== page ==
Next hotspots for price growth

EVERYONE has read the headlines about the soaring prices of core prime central London properties – that’s homes in Chelsea, Mayfair and Belgravia. Foreign investment in the market has brought a price boom that the average well-to-do Brit just can’t keep pace with.

Understandable, when the “square footage” – the price per square foot – seems to hit a new record every week. Davies Street, Mayfair, for instance, hit £3,028 per square foot this summer. That works out as a 33 per cent price increase since the top of the market in 2007 – impressive given what happened to the global economy in 2008.

This has sent ripples running through London’s property market. The buyers that have been squeezed out of their traditional Mayfair haunts have been seeking refuge elsewhere. But where are they hiding?

Wherever those places lie, they are likely to see rapid price growth in the next five years. A few hedge fund managers in the neighbourhood does wonders for house prices after all. We can all make educated guesses about where these places might be. The edges of the existing core prime central spots is obvious, but where will the home hungry majority go? We asked London’s property experts what they thought. Here are their views.


Over the past three years, Southfields and Earlsfield has come into focus for many prospective buyers because international demand has priced them out of areas such as Putney and Wimbledon. The area’s village-like feel, with its range of traditional and independent shops, good pubs, restaurants and convenient transport links has made it popular with professionals and families alike.

The main high street is busy during the week as well as on the weekend. Various mothers’ coffee mornings and baby groups keep the streets teeming with people.

The area has everything needed for everyday life since many Southfields residents stay in the local area, supporting local businesses.


A lot of our clients who like Marylebone are now focusing their searches on Fitzrovia as an alternative since they can get more space for their money. Fitzrovia is currently around 10 per cent cheaper than Marylebone Village on a price-per-square foot basis despite being just next door. It’s on the Central Line (using either Oxford Circus or Tottenham Court Road), so it has great transport links to the City and is an easy commute to Canary Wharf too. There are also lots of great places to go out. There are some great bars and restaurants on Charlotte Street such as Roka (sister restaurant to Zuma) and the Charlotte Street Hotel. The area is also close to Regent’s Park so there is an abundance of green space nearby which is a great benefit.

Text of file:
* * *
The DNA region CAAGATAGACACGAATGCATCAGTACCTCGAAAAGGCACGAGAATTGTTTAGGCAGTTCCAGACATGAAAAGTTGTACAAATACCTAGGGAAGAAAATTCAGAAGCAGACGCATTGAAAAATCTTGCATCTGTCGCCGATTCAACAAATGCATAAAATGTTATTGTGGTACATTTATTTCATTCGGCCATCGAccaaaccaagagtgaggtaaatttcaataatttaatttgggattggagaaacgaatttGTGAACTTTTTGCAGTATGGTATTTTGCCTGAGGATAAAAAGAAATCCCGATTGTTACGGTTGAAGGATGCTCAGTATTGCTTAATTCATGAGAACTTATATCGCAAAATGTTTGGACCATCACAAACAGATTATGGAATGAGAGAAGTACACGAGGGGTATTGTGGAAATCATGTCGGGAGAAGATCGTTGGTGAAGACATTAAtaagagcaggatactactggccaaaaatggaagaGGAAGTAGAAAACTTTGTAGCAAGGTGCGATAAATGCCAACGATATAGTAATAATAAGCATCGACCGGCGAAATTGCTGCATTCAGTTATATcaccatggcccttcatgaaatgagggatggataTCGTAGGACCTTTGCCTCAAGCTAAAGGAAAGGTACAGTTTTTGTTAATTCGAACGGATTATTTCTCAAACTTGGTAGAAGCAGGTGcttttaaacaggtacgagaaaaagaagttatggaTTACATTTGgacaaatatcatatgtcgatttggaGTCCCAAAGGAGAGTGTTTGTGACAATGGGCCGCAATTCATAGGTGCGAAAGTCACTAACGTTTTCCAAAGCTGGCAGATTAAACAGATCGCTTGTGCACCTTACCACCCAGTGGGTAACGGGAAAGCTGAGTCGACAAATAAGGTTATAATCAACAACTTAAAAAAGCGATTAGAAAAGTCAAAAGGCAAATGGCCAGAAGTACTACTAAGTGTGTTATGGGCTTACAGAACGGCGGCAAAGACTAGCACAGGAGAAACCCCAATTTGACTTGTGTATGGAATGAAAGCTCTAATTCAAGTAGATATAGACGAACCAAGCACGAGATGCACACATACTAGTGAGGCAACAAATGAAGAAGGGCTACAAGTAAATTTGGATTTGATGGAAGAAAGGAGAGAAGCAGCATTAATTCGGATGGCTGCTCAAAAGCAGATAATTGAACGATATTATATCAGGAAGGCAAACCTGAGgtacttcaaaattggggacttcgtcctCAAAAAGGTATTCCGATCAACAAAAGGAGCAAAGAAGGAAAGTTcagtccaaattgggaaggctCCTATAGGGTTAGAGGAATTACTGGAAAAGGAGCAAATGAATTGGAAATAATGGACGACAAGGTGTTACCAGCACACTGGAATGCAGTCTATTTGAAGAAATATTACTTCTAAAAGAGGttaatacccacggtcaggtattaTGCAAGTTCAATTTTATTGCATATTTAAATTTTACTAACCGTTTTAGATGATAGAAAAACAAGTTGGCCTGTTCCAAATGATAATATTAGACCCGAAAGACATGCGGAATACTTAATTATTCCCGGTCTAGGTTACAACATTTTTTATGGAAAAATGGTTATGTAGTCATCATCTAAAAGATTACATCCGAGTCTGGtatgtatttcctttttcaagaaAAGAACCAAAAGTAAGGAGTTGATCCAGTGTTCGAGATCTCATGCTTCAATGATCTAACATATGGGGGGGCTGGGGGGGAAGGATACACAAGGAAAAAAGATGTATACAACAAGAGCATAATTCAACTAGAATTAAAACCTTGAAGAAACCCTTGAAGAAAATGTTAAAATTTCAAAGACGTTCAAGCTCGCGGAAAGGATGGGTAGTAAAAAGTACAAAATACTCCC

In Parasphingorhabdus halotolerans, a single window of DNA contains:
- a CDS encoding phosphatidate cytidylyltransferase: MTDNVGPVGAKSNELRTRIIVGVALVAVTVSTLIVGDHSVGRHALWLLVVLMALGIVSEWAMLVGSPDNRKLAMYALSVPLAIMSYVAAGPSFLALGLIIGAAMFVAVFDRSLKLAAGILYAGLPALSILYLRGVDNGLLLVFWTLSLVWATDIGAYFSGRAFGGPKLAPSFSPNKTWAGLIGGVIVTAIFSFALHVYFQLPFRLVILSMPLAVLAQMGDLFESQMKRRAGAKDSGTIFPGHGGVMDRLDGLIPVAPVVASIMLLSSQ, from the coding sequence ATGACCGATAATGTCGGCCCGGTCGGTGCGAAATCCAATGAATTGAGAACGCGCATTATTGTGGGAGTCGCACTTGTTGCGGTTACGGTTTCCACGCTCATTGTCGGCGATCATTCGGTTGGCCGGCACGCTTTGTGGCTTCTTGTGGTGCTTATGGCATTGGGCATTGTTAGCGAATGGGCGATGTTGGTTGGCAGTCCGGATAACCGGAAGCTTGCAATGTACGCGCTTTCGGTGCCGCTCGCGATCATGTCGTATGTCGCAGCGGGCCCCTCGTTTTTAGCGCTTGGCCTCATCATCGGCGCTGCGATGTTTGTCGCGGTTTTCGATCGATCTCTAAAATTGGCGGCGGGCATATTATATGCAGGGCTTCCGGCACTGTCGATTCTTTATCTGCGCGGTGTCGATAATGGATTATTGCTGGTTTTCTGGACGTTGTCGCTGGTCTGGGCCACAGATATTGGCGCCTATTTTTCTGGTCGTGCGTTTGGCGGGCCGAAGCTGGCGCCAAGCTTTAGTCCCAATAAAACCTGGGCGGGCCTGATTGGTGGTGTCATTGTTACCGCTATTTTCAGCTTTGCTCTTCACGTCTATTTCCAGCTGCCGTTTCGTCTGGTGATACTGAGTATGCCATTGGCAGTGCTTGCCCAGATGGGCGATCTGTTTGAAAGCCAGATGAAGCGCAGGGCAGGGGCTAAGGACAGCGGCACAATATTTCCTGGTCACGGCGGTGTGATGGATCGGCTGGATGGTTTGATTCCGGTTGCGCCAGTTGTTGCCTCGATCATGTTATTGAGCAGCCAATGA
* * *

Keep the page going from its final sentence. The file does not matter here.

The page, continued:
Despite lying on the wrong side of the Chelsea divide, Fulham has improved considerably in the last few years and looks set to continue to do so. A new breed of wealthy, young professional families who are mostly refugees from Kensington and Chelsea are pushing up values and with them comes a new and improved infrastructure of shops and restaurants.

There are some great schools in the area too: Thomas’s, Lycee Francais Marie d’Orliac Clancarty Road, Fulham Prep, Ecole des Petits, Erridge House and Lady Margaret’s to name a few.

St John’s Wood

St John’s Wood has performed in line with the wider market for central London rather than just the core prime central area. This reflects the area’s broader mix of properties and suggests that the area has not yet fulfilled its value potential.

It has been up and coming in the wake of neighbouring areas like Marylebone and Hampstead for some time. It is also about to enjoy some road improvements on the back of the St John’s Barracks redevelopment scheme. We expect to see it blossom into a “prime” area in the not too distant future.